Many primary school pupils believe disabled people live tragic lives in which they cannot work and are unlikely to marry or have children, according to new research.
The Centre for Disability Studies at the University of Leeds, which conducted the research, found that many children at primary school have a poor understanding of disability and disabled people’s lives.
The research concluded that many schools were not doing enough to challenge these misconceptions, with children’s books and other learning materials often reinforcing inaccurate stereotypes.
The researchers found that only three in ten of the English primary schools surveyed were fulfilling their legal duty to have a disability equality scheme that mentions promoting positive attitudes towards disabled people.
And nearly one in four of the 136 schools that responded to the survey had not produced a disability equality scheme at all, and was not preparing one.
More than a fifth of the schools surveyed said they had no learning resources to help with teaching about disability.
As well as the survey, researchers also talked to groups of children in year two (aged six and seven) and year six (aged 10 and 11) in six schools.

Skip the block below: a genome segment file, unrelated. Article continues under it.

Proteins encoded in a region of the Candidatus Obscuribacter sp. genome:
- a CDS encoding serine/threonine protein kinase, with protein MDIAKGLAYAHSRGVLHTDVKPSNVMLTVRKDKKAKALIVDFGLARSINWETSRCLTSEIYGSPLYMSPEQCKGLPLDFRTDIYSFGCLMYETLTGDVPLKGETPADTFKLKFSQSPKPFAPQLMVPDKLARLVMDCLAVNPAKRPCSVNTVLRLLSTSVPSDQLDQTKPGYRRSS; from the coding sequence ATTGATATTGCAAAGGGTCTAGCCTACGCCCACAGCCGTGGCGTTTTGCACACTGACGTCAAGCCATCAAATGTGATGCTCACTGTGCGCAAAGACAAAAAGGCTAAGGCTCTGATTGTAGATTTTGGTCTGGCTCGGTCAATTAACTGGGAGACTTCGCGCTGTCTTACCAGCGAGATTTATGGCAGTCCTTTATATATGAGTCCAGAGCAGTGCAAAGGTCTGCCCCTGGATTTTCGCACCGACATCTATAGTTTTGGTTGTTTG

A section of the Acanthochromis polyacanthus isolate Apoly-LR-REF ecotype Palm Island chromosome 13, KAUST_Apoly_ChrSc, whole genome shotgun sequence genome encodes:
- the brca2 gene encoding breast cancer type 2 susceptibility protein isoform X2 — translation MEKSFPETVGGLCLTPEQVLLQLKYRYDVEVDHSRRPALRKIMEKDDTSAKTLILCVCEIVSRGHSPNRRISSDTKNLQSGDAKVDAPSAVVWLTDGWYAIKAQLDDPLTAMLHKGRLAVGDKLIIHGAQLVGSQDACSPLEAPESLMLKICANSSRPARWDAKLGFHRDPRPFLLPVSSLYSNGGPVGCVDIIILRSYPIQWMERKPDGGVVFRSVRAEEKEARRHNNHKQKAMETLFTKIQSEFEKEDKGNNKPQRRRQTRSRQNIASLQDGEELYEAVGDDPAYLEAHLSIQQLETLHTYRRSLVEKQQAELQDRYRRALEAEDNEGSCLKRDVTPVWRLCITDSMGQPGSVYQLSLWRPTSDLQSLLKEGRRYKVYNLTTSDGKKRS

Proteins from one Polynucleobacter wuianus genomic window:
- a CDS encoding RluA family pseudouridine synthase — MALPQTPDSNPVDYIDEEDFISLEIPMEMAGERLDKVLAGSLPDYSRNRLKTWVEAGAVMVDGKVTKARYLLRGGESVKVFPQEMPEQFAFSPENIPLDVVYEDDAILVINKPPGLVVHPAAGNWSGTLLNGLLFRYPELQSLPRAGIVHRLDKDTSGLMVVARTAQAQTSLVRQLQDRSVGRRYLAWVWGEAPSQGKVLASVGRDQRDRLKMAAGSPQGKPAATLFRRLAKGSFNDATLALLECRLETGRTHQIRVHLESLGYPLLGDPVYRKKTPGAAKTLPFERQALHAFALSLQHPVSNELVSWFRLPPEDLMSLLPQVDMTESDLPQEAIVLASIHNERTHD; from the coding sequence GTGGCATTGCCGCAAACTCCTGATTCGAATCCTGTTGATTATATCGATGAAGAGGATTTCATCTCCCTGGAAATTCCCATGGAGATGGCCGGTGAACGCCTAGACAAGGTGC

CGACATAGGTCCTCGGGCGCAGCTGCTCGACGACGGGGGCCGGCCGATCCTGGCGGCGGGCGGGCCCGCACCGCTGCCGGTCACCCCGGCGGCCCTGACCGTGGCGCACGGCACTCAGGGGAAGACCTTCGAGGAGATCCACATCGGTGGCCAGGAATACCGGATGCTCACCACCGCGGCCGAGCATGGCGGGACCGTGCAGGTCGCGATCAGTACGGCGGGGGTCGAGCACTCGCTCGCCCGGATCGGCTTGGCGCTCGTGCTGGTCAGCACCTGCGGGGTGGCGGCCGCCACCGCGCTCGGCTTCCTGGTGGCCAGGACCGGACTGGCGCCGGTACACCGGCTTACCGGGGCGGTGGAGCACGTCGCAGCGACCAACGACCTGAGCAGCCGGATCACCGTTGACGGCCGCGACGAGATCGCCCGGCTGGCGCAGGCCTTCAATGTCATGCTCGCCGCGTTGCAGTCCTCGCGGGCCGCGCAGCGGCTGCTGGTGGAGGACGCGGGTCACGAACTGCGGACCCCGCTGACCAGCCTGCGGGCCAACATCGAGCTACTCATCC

Dr Angharad Beckett, who led the project, which was funded by the Economic and Social Research Council, said: “We found that, although some schools are tackling this issue, many schools are doing very little, sometimes nothing.”
But the researchers also found that more positive attitudes were easily generated once the issues around disability were explained to the children.
Dr Beckett said that most children by the age of 10 of 11 are able to understand the social model of disability, which explains that disability is caused by barriers in society and not the impairment itself.
She added: “When we talked to them at length we found that many were really shocked about how society effectively disables people, excluding them from many areas of life.”
The researchers concluded that schools need to obtain some of the good quality teaching resources that are available, realise that disability awareness can easily be built into the curriculum, and have the confidence to deal with the issues.
The researchers also concluded that schools need more support from the government and local authorities.
26 August 2009